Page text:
At a time when there is a rising interest in the world in the architectural heritage of the former Yugoslavia, the revaluation of which is starting at the international level – as witnessed to by the major Concrete Utopia exhibition recently put on in MoMA in New York – there is a need to endorse the work of individuals who have contributed to the success and recognisability of Yugoslav architecture in the world. Accordingly, this lecture will focus on one of the actors on the scene most to be credited with this reputation – the Zagreb architect Boris Magaš – to whom in his 1985 book Zeitgenössische Architektur in Osteuropa Udo Kultermann devoted a whole chapter, as the most important architect from the area of Yugoslavia.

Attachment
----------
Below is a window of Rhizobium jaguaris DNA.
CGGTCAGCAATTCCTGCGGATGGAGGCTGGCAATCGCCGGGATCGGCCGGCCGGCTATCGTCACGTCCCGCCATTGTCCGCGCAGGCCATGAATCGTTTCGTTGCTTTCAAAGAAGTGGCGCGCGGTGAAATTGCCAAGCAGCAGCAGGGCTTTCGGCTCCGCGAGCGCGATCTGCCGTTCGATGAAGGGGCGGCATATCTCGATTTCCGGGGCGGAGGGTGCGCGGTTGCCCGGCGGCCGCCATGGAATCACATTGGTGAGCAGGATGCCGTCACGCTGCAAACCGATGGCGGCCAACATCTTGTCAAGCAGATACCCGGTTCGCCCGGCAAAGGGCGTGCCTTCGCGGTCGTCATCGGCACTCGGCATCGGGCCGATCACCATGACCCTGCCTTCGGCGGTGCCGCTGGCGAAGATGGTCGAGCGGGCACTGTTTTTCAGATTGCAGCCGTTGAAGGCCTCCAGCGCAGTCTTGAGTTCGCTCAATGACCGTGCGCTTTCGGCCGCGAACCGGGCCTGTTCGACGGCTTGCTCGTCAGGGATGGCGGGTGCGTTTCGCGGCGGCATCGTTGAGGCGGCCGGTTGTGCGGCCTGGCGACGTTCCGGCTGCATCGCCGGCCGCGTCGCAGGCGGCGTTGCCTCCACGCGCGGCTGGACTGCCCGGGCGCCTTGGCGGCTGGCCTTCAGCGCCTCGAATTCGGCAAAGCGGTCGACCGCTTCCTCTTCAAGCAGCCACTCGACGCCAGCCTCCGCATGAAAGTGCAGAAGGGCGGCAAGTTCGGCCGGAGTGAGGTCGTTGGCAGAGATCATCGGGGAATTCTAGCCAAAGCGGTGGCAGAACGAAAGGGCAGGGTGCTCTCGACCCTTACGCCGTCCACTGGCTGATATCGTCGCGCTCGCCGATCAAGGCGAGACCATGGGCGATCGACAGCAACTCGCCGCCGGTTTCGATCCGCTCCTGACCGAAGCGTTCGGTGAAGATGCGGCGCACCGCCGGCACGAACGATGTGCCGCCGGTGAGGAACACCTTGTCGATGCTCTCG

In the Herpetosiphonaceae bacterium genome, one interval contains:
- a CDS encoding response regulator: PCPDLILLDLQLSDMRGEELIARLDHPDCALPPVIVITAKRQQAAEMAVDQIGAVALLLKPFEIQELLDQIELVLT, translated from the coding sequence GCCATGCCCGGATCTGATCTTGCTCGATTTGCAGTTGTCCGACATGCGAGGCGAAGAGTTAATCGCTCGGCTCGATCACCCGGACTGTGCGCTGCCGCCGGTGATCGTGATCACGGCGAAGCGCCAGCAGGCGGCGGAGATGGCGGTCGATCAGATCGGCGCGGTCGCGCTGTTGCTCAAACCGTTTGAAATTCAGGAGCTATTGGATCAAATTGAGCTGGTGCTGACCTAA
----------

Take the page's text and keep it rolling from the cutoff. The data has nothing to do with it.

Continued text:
Magaš proved himself to be a superlative architectural designer most of all along the Adriatic coast, producing hotel complexes drawing on the basic elements of the Mondrian aesthetics of square forms. In other parts of Yugoslavia, he concerned himself with cultural and social buildings in the style of late modernity, with white, "levitating volumes." Through a few key designs and built works, the lecture will show that during the 20th century, although working in a socialist environment, Magaš came closest to what might be called a starchitect from behind the Iron Curtain.